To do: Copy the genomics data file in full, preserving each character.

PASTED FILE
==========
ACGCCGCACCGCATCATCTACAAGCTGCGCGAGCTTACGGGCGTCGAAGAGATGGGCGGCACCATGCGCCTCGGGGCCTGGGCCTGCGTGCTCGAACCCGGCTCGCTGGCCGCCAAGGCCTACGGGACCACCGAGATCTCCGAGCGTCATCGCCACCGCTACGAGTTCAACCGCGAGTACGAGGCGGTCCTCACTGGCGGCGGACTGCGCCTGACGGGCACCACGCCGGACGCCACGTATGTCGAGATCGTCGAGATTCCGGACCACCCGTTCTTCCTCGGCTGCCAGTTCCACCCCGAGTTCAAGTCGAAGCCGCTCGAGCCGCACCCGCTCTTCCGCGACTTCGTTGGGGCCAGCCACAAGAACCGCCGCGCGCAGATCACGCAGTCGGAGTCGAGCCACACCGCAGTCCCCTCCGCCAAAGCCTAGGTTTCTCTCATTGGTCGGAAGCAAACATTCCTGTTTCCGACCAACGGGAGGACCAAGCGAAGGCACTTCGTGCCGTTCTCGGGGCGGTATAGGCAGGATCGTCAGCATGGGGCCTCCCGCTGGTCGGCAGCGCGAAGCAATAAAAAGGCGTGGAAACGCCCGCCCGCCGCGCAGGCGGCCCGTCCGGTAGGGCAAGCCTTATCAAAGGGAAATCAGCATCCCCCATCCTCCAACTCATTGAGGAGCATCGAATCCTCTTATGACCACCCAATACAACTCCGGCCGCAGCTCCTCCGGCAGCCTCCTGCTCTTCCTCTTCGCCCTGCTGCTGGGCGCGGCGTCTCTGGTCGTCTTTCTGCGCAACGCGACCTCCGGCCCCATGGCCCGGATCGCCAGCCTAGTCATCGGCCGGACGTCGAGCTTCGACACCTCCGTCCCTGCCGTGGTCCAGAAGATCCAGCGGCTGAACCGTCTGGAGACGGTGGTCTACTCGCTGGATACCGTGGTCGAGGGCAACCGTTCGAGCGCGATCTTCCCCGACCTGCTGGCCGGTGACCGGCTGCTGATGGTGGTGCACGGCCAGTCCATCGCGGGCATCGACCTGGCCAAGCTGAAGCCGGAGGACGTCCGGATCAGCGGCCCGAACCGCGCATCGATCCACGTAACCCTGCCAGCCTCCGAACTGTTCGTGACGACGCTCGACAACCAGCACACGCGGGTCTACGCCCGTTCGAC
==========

ACGCCGCACCGCATCATCTACAAGCTGCGCGAGCTTACGGGCGTCGAAGAGATGGGCGGCACCATGCGCCTCGGGGCCTGGGCCTGCGTGCTCGAACCCGGCTCGCTGGCCGCCAAGGCCTACGGGACCACCGAGATCTCCGAGCGTCATCGCCACCGCTACGAGTTCAACCGCGAGTACGAGGCGGTCCTCACTGGCGGCGGACTGCGCCTGACGGGCACCACGCCGGACGCCACGTATGTCGAGATCGTCGAGATTCCGGACCACCCGTTCTTCCTCGGCTGCCAGTTCCACCCCGAGTTCAAGTCGAAGCCGCTCGAGCCGCACCCGCTCTTCCGCGACTTCGTTGGGGCCAGCCACAAGAACCGCCGCGCGCAGATCACGCAGTCGGAGTCGAGCCACACCGCAGTCCCCTCCGCCAAAGCCTAGGTTTCTCTCATTGGTCGGAAGCAAACATTCCTGTTTCCGACCAACGGGAGGACCAAGCGAAGGCACTTCGTGCCGTTCTCGGGGCGGTATAGGCAGGATCGTCAGCATGGGGCCTCCCGCTGGTCGGCAGCGCGAAGCAATAAAAAGGCGTGGAAACGCCCGCCCGCCGCGCAGGCGGCCCGTCCGGTAGGGCAAGCCTTATCAAAGGGAAATCAGCATCCCCCATCCTCCAACTCATTGAGGAGCATCGAATCCTCTTATGACCACCCAATACAACTCCGGCCGCAGCTCCTCCGGCAGCCTCCTGCTCTTCCTCTTCGCCCTGCTGCTGGGCGCGGCGTCTCTGGTCGTCTTTCTGCGCAACGCGACCTCCGGCCCCATGGCCCGGATCGCCAGCCTAGTCATCGGCCGGACGTCGAGCTTCGACACCTCCGTCCCTGCCGTGGTCCAGAAGATCCAGCGGCTGAACCGTCTGGAGACGGTGGTCTACTCGCTGGATACCGTGGTCGAGGGCAACCGTTCGAGCGCGATCTTCCCCGACCTGCTGGCCGGTGACCGGCTGCTGATGGTGGTGCACGGCCAGTCCATCGCGGGCATCGACCTGGCCAAGCTGAAGCCGGAGGACGTCCGGATCAGCGGCCCGAACCGCGCATCGATCCACGTAACCCTGCCAGCCTCCGAACTGTTCGTGACGACGCTCGACAACCAGCACACGCGGGTCTACGCCCGTTCGAC